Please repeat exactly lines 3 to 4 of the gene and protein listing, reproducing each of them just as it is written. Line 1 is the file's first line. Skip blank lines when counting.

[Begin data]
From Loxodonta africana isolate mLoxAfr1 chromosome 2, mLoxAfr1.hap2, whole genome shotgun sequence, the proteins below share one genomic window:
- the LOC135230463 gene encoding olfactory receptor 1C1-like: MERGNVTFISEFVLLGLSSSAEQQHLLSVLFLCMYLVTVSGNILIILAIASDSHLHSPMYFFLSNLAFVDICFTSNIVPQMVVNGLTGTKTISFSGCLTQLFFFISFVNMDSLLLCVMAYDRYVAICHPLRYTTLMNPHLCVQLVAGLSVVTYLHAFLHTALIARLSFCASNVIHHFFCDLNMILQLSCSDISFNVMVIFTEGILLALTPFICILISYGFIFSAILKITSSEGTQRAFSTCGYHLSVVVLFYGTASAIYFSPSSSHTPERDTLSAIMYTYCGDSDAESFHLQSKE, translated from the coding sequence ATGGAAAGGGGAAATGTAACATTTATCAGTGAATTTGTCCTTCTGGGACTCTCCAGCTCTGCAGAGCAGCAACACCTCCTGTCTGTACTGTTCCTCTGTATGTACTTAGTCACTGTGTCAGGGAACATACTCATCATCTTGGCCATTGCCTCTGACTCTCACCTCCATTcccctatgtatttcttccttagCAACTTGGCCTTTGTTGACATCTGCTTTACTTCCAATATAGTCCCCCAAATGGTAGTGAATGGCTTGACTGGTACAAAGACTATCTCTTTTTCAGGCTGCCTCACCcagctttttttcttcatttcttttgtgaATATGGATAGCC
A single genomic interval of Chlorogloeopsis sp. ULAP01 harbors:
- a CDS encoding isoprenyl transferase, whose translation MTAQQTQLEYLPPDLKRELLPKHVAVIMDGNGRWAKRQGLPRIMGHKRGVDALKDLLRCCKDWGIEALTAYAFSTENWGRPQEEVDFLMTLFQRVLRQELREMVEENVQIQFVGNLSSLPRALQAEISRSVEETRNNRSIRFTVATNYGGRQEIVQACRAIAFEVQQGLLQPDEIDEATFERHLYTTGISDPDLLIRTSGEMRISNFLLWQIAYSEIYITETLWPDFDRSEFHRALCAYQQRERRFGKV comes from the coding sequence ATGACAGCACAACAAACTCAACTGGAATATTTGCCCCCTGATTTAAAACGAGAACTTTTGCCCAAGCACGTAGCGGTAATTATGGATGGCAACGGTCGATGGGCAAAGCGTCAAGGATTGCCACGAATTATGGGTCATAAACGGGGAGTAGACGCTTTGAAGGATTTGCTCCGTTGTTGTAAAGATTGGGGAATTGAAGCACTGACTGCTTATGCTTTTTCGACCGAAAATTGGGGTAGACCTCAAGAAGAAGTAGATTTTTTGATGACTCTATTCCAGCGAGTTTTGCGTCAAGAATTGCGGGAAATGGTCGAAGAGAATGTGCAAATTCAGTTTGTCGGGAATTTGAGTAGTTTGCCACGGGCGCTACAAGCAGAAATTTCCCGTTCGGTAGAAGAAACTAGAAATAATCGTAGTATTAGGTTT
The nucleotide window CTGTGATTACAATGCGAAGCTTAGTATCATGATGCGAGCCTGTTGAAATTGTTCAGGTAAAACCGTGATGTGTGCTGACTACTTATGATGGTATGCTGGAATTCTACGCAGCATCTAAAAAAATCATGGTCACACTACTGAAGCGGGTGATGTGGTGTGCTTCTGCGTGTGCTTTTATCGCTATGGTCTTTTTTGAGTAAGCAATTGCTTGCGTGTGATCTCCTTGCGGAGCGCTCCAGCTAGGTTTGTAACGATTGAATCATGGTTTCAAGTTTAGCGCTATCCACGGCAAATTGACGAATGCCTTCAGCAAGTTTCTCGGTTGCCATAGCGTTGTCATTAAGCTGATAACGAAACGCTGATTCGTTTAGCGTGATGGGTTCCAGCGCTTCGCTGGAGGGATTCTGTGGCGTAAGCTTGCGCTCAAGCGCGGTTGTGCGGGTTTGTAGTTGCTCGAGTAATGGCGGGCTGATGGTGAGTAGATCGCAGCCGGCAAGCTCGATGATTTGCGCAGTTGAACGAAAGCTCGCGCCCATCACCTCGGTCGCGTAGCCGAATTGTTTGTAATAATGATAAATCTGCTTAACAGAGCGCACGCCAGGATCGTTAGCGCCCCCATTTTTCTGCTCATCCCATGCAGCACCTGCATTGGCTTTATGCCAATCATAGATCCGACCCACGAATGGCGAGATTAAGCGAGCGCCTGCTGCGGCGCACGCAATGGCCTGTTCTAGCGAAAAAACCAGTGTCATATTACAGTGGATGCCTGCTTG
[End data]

A single genomic interval of Chlorogloeopsis sp. ULAP01 harbors:
- a CDS encoding isoprenyl transferase, whose translation MTAQQTQLEYLPPDLKRELLPKHVAVIMDGNGRWAKRQGLPRIMGHKRGVDALKDLLRCCKDWGIEALTAYAFSTENWGRPQEEVDFLMTLFQRVLRQELREMVEENVQIQFVGNLSSLPRALQAEISRSVEETRNNRSIRFTVATNYGGRQEIVQACRAIAFEVQQGLLQPDEIDEATFERHLYTTGISDPDLLIRTSGEMRISNFLLWQIAYSEIYITETLWPDFDRSEFHRALCAYQQRERRFGKV comes from the coding sequence ATGACAGCACAACAAACTCAACTGGAATATTTGCCCCCTGATTTAAAACGAGAACTTTTGCCCAAGCACGTAGCGGTAATTATGGATGGCAACGGTCGATGGGCAAAGCGTCAAGGATTGCCACGAATTATGGGTCATAAACGGGGAGTAGACGCTTTGAAGGATTTGCTCCGTTGTTGTAAAGATTGGGGAATTGAAGCACTGACTGCTTATGCTTTTTCGACCGAAAATTGGGGTAGACCTCAAGAAGAAGTAGATTTTTTGATGACTCTATTCCAGCGAGTTTTGCGTCAAGAATTGCGGGAAATGGTCGAAGAGAATGTGCAAATTCAGTTTGTCGGGAATTTGAGTAGTTTGCCACGGGCGCTACAAGCAGAAATTTCCCGTTCGGTAGAAGAAACTAGAAATAATCGTAGTATTAGGTTT